I might focus more on having a brief meeting with the driver out of earshot of your son. Hard to schedule, but it might be better than focusing on an apology which may just put her on the defensive.

    I really think that bus drivers need to understand a little something about lows. Buses break down, buses are delayed, they have minor fender benders in New England winters that can leave a bus full of kids stuck on the bus for hours so I would focus on getting her to understand about treating lows over getting her to be a better person:cwds:

    And I would come down hard on the person who was supposed to communicate the information from the bus company to the driver.

    Good luck!
     
  4. DavidN

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    I would be happy with a sincere apology. The bus driver clearly made a mistake and your child was understandably hurt. An apology tells your child that he was not wrong in feeling hurt, which I think is important.
     
  5. KatieSue

    KatieSue Approved members

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    If the driver wasn't informed that your son was allowed to eat she was just basically following her rules of no eating on the bus. Yes she could have been nicer but I'm not sure she's the one who should apologize if she had no idea. It would be nice if she did but I'm not sure she did anything wrong. The supervisor who didn't communicate the information should probably be the one to say sorry.

    My daughter doesn't ride the bus but she did have a teacher get after her once in front of the whole class for eating. It was apparently this particular teachers pet peeve. My daughter said I have to I'm diabetic and the teacher backed off. The teacher did pull her aside after class and apologized, she had just forgotten she was diabetic. With so many kids in/out of classrooms and buses I'd have a hard time remembering who needed what myself.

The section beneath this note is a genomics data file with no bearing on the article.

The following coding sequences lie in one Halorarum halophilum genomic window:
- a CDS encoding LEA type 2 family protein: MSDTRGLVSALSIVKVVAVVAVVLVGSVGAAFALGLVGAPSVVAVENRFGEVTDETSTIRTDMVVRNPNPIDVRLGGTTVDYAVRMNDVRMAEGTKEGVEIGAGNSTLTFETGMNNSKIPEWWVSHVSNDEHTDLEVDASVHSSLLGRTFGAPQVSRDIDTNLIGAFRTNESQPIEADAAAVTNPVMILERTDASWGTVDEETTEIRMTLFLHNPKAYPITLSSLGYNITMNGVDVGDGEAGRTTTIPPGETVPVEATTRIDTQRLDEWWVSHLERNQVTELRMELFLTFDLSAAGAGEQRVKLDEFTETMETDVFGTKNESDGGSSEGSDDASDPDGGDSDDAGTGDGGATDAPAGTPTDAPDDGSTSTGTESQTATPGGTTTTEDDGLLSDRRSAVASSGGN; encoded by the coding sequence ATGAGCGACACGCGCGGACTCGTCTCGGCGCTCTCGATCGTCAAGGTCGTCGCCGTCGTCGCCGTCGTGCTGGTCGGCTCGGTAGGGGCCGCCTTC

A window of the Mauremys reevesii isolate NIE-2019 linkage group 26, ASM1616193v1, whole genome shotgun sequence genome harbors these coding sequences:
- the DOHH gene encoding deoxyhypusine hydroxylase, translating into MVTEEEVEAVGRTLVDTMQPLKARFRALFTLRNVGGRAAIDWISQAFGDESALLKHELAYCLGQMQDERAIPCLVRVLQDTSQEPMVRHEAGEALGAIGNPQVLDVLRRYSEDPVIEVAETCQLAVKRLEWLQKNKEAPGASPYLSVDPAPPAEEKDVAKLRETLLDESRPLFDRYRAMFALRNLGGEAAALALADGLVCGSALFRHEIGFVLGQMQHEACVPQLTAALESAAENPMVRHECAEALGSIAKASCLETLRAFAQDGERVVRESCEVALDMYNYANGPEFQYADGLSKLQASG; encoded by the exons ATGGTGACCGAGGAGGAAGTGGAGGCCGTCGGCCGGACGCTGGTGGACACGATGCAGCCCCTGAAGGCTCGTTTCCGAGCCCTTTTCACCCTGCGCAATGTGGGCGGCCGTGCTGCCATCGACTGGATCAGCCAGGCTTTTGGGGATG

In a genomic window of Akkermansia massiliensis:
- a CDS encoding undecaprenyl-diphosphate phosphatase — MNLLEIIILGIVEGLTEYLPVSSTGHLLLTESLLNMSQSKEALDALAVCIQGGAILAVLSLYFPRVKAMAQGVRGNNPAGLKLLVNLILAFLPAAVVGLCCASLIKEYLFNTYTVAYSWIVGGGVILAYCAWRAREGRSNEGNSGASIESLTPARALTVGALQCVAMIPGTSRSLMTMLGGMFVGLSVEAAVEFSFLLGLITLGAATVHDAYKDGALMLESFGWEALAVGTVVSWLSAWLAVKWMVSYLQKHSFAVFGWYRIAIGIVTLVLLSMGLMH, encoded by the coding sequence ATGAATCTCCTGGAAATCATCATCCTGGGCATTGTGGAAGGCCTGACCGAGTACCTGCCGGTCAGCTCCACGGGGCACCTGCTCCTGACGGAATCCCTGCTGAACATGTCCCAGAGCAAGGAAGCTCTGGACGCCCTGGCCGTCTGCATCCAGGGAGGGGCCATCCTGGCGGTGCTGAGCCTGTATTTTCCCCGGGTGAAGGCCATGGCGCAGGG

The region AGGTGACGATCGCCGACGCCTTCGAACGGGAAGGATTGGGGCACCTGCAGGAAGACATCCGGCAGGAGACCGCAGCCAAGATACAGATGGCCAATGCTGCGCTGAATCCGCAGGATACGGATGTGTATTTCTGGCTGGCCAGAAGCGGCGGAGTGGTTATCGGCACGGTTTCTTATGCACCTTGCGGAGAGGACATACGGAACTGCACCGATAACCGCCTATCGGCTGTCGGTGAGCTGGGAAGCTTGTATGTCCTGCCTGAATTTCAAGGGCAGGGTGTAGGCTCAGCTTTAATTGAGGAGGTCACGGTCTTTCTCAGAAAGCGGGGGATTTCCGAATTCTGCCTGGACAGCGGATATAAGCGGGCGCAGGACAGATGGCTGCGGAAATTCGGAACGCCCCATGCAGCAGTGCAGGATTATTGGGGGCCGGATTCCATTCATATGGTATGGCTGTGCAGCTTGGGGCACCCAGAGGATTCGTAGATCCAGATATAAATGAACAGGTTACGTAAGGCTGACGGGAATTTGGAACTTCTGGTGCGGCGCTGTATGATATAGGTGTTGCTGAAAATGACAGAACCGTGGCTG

6. shannong

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    I can see the bus driver initially telling a kid they can't eat, but when your son tells the driver he has diabetes and needs to eat sugar for a low and they still proceed to believe they are lying. What kid would make that up? I think the bus driver was way out of line.
     
  7. Amy C.

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    This needs to be addressed to the driver's supervisor. The driver did nothing wrong as she has rules she has to follow.

    The bus company didn't follow up as they said they would.
     
  8. Lee

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    I agree with the others, that it was really the Manager's fault and not the driver's. If the driver has never been exposed to Type !, then she may not have known the importance of eating.